Deciding to act on the impulse, before she chickened out, she made her way to LaCroix's study. She knew, on reaching the door that he was within.

She rehearsed what she had to say as she opened the door, taking a deep breath.

"LaCroix, we..." she broke off, startled at seeing Methos sitting across from LaCroix by the fire.

Oh god, not now! she thought, her heart falling. I can't handle his being here now -- it's too much. She fought back tears, realizing how bad it had gotten. Methos coming home would have been something that, a month ago, would have filled her with joy. Now... now it was all so different. Now it was a catastrophe, something her tattered nerves and eroded spirit could not handle.

"Triona!" Methos greeted her happily, jumping from his chair to embrace her.

Forcing a smile, she said, "Methos, it's good to see you." She tried to sound happy.

Obviously, she failed. He pulled away, holding her shoulders and looking at her, concerned.

"Are you all right? You don't look well."

"I'm fine, really. Just a little under the weather." She didn't look at him; afraid he wouldn't believe her if he could see her eyes.

She looked past him to where LaCroix was sitting. But he was gone, as silently as a wraith.

Methos looked down at her bowed head, not believing her. Something was very wrong. Of course, she would never tell him, she would never betray LaCroix. He felt a wave of anger at the thought. He pushed it down, reminding himself of the reality of their arrangement.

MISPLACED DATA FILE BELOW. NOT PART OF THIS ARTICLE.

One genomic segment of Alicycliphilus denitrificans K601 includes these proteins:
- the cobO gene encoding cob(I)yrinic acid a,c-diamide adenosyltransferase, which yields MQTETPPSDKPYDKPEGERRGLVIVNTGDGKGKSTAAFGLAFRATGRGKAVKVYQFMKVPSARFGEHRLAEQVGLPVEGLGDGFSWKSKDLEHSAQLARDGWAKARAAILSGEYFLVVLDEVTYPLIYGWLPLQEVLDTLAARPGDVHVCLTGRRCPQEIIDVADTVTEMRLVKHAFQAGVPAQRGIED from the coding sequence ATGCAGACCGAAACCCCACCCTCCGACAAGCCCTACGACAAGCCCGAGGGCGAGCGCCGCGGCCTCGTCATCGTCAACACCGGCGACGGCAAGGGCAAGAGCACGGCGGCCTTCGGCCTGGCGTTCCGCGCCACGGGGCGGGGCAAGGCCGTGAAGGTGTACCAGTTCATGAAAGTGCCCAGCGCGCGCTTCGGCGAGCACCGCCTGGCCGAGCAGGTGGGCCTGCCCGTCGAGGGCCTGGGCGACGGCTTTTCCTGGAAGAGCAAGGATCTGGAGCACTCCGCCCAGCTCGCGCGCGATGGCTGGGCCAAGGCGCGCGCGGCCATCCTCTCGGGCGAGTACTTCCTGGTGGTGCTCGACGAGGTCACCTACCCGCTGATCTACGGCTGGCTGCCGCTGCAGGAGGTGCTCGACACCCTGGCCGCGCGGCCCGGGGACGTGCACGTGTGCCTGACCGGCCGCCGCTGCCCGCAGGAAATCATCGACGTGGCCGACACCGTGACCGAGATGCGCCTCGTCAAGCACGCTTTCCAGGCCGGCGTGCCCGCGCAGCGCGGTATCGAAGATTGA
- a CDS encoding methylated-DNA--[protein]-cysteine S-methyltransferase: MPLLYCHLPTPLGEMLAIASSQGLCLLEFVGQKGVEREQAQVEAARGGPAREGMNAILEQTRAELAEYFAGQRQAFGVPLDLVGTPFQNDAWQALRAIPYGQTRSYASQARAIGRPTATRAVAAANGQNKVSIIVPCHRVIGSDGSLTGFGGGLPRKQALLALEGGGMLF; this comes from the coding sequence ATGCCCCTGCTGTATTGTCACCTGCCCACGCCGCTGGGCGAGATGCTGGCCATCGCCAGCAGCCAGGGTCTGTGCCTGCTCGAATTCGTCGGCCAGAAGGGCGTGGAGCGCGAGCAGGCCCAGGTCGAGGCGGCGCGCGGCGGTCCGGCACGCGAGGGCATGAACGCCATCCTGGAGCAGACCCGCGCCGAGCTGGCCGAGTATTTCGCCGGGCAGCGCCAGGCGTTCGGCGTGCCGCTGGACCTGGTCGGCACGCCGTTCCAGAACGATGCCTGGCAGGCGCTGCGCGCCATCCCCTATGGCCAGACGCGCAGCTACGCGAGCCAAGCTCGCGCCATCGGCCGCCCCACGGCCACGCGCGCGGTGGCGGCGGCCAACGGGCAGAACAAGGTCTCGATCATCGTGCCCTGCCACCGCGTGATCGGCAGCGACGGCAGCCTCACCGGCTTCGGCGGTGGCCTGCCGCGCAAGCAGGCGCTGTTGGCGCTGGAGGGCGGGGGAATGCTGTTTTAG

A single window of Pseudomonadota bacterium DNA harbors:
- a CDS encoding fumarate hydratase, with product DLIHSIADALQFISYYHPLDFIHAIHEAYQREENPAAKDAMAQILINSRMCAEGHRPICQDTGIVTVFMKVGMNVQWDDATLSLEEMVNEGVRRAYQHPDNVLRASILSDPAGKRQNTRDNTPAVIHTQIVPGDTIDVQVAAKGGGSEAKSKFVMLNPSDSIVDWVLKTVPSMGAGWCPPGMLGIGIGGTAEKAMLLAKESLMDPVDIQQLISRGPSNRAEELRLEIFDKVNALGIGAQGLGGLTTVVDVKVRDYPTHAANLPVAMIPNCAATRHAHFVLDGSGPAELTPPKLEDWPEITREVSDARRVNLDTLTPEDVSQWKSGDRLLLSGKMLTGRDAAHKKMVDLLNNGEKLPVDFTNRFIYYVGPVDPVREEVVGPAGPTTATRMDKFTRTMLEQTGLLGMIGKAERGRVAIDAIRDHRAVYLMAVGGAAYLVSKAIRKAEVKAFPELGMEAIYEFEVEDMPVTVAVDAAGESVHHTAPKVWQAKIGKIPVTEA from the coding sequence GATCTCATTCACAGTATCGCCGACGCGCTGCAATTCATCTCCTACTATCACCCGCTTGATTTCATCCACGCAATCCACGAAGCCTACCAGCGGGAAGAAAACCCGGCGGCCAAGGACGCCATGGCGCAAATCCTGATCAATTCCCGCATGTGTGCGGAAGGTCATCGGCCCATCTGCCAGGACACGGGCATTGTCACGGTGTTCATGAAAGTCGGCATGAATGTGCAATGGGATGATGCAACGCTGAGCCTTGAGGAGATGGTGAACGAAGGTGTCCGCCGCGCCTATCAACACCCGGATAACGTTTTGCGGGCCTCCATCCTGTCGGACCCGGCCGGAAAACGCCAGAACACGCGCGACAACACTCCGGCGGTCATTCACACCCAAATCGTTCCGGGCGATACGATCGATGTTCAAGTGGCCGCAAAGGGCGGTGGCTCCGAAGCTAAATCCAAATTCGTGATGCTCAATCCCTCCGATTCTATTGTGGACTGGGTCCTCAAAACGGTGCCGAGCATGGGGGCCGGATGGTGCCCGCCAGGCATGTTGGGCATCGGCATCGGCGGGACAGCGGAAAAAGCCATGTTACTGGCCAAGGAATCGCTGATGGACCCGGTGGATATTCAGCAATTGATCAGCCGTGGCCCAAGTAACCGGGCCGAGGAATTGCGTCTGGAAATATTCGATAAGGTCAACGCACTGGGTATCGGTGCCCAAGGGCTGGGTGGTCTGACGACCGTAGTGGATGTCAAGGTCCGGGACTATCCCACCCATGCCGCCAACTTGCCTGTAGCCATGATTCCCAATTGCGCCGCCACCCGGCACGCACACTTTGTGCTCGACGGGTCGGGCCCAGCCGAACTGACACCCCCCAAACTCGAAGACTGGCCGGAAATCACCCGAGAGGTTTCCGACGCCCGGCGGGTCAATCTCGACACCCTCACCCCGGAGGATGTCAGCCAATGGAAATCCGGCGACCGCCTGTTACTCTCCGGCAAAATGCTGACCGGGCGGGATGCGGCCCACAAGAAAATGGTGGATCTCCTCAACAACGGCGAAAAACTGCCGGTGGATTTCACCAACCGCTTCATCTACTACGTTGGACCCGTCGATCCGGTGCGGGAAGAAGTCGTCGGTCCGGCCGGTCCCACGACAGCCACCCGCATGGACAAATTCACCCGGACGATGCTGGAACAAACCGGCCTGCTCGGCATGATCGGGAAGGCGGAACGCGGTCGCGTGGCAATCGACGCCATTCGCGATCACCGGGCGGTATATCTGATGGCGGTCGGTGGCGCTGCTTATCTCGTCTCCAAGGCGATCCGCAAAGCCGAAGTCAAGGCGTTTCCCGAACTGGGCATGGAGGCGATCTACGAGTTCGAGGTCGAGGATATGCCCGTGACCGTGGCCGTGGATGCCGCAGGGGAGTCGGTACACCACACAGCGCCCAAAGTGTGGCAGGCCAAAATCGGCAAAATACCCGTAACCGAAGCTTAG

He settled for pulling her back into his arms. "I've missed you, love," he whispered.

"I've… I've missed you too," she told him softly.

His hands cupped her face, lifting her lips to his, kissing her gently, delicately. She parted her lips to his out of habit -- and nothing else.

She fought down a wave of panic at realizing she felt nothing. What has happened to me? she screamed to herself, feeling a stab of loss.

He ran his hands over her body, deepening his kiss, wanting and needing her. Finally, her lack of reaction registered. He held her slightly from him, confusion and hurt more than evident in his eyes.

"What is it? Are you angry with me? Have I done something?" He stroked her cheek with one finger. "Please tell me, let me help."

She shook her head, feeling like the walls were closing in on her. "There's nothing wrong, really. I'm just not feeling well," she insisted. Please let him believe me! Please....

His eyes narrowed, feeling the same unreasoning anger all over again.  "Don't lie to me, Triona." His hands tightened on her shoulders. "There is something going on here. You look like hell, your body language is screaming 'trouble' and you try and tell me nothing is wrong?"

She felt trapped. Why won't he let it be? "There isn't! Please, l just want to be left alone right now. " She tried, unsuccessfully, to pull away from him.

“Alone? I’m supposed to just ignore what’s right in front of my face and leave you alone? I thought we loved each other, Triona? Or was that all a passing fancy for you?”

Knowing he would never understand -- didn't want to understand -- she just shook her head mutely.

Angry and hurt, he knew one thing that would get a reaction from her. Something that would prove to himself how hopeless this relationship was, and how much LaCroix held her body and soul.

He pulled her collar roughly away from her throat, biting her. The reaction was instantaneous. Triona moaned as her body convulsed in his grip. Her hands clutched at him as her body was wracked by uncontrollable spasms of pleasure.